The current headquarters, which was custom-built by EPA in 1999, was a model of that concept. Before the complex was built, the plot of land was home to a closed-down strip club and a dilapidated hotel, said Doug Bach, deputy administrator of the unified government that runs Kansas City and Wyandotte County, Kan.
Just last year, the Obama administration gave $10.3 million for public transit upgrades along State Avenue, which runs through the heart of Kansas City. One of the new bus stops was supposed to be in front of EPA's office building. These efforts have caused new townhouses and office buildings to multiply in the neighborhood in recent years, he said.
"Had it not been for the federal government's desire to invest in the area and stimulate the area, I don't think we ever would have seen that last," he said.
'We have to stick to our principles'
Up until recently, it seemed clear that EPA would be staying in Kansas City for a while.
About seven years ago, the agency added a science and technology laboratory about a block from the current headquarters. The lease on the laboratory runs through 2023, meaning that about 50 employees will be staying downtown for the foreseeable future.
Kansas City officials say that having two offices 20 miles apart will force employees to commute between them, wasting time and gasoline. Critics also say that moving more than 500 employees about 20 miles south into the suburbs will cause employees to drive more miles, though the new location will be closer for some employees, such as Region 7 Administrator Karl Brooks, who lives in Lawrence, Kan.
EPA should keep its headquarters downtown "as an example of the federal government's commitment to redevelop brownfields in the urban core of America's cities," Reardon wrote in his letter to the White House.
Under the new lease, the government will pay about $6.55 per square foot for 187,000 square feet of office space next year. The price would increase to $27.75 a square foot after the first year and rise to $32.66 by the 10th and final year of the lease.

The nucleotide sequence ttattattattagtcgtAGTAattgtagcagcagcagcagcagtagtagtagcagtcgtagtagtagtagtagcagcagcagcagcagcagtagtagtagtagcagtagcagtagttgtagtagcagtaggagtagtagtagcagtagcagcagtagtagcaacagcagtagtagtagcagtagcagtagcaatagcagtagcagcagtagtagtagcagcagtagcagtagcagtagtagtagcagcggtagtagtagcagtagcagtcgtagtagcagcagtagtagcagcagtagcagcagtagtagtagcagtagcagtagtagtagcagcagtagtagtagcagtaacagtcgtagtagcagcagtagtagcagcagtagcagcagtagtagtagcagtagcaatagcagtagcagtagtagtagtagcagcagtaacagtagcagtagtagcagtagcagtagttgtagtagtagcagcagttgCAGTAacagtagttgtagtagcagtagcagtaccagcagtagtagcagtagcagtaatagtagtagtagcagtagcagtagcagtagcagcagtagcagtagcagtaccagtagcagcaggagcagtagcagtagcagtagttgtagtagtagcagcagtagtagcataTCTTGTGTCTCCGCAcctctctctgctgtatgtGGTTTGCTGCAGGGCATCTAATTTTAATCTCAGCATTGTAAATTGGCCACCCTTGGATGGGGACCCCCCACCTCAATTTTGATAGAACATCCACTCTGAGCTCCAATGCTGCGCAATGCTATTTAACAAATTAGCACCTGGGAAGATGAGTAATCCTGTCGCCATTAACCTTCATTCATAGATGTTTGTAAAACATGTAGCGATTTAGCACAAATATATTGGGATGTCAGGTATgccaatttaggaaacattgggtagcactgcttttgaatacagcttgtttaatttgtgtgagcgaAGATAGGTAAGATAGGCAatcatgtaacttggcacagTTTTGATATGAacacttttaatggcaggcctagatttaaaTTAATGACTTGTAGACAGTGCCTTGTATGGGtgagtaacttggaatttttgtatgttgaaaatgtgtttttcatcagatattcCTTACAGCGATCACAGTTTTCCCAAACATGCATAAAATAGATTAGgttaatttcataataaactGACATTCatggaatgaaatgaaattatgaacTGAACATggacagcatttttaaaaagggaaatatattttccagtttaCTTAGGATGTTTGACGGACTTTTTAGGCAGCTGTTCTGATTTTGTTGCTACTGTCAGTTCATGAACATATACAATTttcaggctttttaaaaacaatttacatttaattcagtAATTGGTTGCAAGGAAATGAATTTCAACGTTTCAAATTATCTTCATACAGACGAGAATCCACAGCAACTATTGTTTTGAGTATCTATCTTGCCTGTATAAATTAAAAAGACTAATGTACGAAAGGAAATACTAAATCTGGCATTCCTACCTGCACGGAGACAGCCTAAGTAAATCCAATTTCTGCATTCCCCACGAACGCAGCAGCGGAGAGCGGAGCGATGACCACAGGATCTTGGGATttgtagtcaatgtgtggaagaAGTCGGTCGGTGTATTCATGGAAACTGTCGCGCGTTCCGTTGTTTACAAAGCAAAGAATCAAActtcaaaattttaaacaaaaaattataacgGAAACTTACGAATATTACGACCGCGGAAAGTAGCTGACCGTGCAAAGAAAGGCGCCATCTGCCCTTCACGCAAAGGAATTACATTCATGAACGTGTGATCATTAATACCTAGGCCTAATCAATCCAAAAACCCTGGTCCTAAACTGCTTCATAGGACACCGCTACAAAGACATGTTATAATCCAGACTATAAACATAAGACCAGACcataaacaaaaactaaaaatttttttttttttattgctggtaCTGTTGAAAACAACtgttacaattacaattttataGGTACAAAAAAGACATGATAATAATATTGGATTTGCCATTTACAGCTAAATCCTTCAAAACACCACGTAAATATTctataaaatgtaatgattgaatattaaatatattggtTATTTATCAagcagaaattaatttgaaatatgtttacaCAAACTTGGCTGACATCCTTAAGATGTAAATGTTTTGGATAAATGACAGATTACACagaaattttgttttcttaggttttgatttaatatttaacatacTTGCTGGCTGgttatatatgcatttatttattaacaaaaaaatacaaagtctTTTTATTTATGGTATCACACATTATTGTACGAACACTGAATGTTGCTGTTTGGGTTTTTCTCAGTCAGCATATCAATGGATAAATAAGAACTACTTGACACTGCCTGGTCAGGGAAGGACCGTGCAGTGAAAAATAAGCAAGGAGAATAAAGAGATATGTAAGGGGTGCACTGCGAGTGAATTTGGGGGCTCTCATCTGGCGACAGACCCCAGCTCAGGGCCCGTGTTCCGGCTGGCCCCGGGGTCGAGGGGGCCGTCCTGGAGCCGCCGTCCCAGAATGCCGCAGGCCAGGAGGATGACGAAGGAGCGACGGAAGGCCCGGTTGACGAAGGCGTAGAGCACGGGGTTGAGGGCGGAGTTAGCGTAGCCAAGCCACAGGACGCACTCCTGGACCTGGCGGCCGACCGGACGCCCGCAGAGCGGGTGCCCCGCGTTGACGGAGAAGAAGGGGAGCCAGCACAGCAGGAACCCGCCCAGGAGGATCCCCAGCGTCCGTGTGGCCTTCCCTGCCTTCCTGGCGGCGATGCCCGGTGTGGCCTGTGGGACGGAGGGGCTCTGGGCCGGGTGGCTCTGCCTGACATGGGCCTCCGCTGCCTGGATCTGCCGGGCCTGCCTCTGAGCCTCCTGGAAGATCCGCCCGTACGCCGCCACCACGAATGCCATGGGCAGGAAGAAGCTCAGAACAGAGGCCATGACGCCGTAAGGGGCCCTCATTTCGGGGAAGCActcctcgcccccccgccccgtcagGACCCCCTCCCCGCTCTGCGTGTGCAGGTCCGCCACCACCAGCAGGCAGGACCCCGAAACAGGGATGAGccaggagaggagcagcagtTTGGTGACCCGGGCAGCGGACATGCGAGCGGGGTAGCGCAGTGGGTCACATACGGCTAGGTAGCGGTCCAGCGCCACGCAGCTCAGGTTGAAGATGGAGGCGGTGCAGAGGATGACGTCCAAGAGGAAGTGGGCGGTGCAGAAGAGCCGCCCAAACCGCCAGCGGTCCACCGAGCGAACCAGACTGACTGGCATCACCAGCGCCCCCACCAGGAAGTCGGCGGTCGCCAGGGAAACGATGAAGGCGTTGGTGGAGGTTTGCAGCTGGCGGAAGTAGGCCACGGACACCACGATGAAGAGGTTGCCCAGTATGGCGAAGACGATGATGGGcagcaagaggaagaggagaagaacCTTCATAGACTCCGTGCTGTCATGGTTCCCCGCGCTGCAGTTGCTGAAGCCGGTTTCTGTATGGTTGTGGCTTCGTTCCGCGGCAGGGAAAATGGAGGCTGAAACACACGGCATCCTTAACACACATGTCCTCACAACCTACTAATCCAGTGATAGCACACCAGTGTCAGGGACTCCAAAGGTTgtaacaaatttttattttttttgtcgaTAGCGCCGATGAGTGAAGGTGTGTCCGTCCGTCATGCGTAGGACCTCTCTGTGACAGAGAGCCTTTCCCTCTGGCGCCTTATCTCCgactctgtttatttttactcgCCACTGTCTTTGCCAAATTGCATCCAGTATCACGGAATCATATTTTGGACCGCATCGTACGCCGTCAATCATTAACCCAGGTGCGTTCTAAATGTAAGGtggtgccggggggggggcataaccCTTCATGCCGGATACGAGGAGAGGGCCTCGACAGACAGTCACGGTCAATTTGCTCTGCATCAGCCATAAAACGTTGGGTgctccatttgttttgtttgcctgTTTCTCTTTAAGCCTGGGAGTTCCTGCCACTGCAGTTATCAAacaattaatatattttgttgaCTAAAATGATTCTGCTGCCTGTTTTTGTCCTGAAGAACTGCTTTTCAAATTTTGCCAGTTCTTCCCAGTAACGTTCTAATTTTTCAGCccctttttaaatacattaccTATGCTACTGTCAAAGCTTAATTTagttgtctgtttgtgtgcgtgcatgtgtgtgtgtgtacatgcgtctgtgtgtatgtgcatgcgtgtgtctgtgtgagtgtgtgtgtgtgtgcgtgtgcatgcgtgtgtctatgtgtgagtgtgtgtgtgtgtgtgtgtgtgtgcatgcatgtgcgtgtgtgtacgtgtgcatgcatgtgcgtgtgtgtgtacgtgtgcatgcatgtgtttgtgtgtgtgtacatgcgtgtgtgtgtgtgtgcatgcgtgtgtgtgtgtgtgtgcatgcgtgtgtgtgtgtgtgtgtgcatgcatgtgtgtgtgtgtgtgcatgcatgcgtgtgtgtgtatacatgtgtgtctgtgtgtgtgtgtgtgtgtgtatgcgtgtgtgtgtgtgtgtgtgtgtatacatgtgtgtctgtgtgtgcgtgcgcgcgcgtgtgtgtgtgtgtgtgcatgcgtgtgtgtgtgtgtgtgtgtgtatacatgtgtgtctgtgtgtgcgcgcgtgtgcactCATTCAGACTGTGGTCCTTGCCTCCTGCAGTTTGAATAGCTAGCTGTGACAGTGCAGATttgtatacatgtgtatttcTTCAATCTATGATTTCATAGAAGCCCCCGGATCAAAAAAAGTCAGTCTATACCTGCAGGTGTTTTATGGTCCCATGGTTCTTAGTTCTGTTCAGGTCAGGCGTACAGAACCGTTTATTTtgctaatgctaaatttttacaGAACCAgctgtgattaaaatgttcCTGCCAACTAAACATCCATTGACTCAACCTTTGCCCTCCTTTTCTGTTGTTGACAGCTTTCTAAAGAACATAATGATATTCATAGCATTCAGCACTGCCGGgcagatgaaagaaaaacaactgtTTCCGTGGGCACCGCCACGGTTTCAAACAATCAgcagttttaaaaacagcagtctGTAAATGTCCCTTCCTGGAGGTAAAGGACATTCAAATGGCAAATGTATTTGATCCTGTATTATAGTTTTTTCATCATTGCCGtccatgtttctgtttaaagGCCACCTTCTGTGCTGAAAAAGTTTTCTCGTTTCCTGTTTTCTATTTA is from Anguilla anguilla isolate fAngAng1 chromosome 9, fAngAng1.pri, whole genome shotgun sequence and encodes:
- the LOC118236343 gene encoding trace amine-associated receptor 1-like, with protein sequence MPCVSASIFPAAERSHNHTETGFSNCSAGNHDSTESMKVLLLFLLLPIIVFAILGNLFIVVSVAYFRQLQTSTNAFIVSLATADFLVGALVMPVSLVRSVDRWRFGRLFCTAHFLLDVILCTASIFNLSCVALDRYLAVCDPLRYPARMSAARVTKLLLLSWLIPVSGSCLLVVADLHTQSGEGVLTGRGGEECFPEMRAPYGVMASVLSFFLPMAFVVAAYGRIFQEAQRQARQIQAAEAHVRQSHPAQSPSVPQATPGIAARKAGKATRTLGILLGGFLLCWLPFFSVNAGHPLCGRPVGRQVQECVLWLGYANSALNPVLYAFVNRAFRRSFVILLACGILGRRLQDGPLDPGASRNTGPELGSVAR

While that is more than the lease on the downtown Kansas City building, which was about $30 per square foot for 200,000 square feet, GSA and the owners of the downtown building have not released details of the competing offers for the next 10 years.
The new complex, which is just a stone's throw away from a farm, will also be more energy efficient than the current facility, Cook said. The lease requires the Applebee's building to get a gold certification under the U.S. Green Building Council's standard for new buildings, as well as a platinum certification for operations and maintenance.
That is little consolation to smart growth advocates, who say the features on a building are not the only factor that decides its energy use. Buildings in the suburbs usually require people to drive more miles, and EPA itself has shown that the extra gasoline used is enough to wipe out any energy savings that a highly rated building would have because of its technology, the Natural Resources Defense Council's Benfield said.
"What we have called 'green' traditionally has not taken into account all of the environmental elements that are associated with a particular building," he said. "You can get a platinum certification for a building in a corn field -- or in this case, a wheat field."